Workspaces in your home, such as the garage or home office, all require bright, functional light because you need to be productive and focused on your jobs and stay there for hours. The best color temperature for garages, home offices or other home workspaces is neutral to cool white between 3000K-5000K.
Outdoor and Security Lighting
Outdoor lighting and security lighting require bright light to make objects more apparent in the environment. The best color temperature for outdoor lighting and security lighting is cool white between 4000K-5000K.
Office and other commercial applications require bright, functional light for people to stay productive and focused. The best color temperature for offices is neutral to cool white between 3000K-5000K. Usually, 4000K cool white is an ideal choice and is mostly used in office spaces.
Retail, such as general retail, jewelry store, and other display areas, can require varied color temperatures for different purposes. It all depends on what effect each retailer wants to achieve. You can use a warmer light for atmosphere or a cooler light for displaying your diamonds to customers and some use mixed color temperatures. The best color temperature for retail is warm to cool white usually between 2700K-4000K.
Restaurant may require diverse color temperatures. Some high-end restaurants require a warm and relaxing atmosphere for customers to chat and do business other than eating, while some quick-serve restaurants may need cool and bright light for customers to simply enjoy the food. The best color temperature for restaurants is usually warm to cool white between 2200K-4000K. Warm color(2200K-3000K) works best in classic restaurants and cool white(3000K-4000K) works best in modern restaurants.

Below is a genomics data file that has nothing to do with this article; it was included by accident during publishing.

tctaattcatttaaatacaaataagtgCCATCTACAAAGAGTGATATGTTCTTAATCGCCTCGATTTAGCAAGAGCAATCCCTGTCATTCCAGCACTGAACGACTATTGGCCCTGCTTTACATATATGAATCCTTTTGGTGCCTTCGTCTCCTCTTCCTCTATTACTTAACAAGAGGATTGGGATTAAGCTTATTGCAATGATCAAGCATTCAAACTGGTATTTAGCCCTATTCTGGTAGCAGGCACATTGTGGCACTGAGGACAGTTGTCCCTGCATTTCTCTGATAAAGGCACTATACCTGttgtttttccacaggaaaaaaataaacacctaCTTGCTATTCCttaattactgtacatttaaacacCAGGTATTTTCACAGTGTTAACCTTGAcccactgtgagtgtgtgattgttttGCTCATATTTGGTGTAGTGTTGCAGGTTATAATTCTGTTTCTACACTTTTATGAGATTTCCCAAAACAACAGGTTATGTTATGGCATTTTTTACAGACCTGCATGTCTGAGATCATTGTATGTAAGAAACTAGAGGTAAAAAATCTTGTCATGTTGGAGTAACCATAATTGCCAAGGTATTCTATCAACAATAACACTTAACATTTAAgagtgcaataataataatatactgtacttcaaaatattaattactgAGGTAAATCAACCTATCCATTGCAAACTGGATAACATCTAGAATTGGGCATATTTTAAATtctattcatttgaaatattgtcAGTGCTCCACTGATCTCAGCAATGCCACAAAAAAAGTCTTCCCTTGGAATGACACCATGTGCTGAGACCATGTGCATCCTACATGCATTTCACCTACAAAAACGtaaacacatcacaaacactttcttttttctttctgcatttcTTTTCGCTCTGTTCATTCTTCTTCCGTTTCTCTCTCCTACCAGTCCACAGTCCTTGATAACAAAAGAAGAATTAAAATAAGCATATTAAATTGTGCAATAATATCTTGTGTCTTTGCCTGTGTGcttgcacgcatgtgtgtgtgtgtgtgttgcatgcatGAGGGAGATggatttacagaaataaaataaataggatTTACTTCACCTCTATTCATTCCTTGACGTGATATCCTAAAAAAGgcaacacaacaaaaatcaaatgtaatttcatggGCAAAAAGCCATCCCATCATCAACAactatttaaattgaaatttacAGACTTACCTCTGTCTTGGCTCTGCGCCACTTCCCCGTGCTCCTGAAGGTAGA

Dimming and Color Temperature
It’s always good to use dimmers with lighting whenever possible. Dimmers can help you save energy and be more flexible in creating different atmospheres in the room.
Traditional tungsten bulbs, like incandescent or halogen bulbs, get lower color temperatures and become more orange when dimmed because dimming tungsten bulbs is the same as lowering their temperature.
LED bulbs do not use tungsten for illumination. They can keep the same color temperature when dimmed, so only brightness is affected.